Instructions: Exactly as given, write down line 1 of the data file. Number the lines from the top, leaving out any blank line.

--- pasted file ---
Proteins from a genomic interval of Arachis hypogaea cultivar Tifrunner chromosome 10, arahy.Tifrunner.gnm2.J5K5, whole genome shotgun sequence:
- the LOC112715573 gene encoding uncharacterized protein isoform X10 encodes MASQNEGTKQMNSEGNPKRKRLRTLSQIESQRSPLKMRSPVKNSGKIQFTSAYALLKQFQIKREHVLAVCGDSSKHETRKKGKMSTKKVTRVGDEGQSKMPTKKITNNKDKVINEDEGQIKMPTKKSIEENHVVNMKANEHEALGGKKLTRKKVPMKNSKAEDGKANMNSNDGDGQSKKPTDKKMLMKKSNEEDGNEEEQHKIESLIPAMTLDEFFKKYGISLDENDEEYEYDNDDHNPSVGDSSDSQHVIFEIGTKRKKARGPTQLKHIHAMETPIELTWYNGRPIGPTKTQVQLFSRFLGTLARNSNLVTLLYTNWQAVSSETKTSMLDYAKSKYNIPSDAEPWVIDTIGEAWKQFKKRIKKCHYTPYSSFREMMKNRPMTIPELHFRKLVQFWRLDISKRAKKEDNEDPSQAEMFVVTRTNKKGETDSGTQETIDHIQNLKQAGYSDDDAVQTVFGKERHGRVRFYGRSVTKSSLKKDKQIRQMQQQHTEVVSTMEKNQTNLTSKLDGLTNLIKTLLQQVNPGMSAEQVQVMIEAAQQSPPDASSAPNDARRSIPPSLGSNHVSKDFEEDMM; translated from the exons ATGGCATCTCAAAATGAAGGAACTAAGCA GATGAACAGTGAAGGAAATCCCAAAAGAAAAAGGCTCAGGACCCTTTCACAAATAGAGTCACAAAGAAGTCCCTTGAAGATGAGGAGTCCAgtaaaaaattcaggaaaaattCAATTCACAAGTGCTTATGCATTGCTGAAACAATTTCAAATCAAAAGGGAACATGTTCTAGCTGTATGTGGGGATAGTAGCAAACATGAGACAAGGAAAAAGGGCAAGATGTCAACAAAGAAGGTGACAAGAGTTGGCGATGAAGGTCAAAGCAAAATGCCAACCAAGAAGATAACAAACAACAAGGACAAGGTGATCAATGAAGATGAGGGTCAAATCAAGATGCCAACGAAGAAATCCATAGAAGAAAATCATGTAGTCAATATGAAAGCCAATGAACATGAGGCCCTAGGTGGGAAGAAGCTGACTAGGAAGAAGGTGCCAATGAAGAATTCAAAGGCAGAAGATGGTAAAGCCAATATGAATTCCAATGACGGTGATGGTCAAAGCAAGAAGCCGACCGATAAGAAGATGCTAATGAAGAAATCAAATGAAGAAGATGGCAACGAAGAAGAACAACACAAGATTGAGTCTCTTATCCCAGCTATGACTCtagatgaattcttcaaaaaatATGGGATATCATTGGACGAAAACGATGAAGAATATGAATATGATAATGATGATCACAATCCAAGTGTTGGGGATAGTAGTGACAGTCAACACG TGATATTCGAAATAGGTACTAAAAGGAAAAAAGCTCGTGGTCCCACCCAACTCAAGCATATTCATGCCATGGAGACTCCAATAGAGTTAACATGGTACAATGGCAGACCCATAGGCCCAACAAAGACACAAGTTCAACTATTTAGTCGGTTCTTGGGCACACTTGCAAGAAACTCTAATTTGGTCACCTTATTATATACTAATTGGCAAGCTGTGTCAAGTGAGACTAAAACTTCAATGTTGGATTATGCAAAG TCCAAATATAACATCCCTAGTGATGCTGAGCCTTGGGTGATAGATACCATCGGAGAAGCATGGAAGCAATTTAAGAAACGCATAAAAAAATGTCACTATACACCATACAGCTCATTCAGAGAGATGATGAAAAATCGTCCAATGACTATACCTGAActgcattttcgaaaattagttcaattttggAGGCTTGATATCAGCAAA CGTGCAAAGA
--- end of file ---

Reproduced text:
Proteins from a genomic interval of Arachis hypogaea cultivar Tifrunner chromosome 10, arahy.Tifrunner.gnm2.J5K5, whole genome shotgun sequence: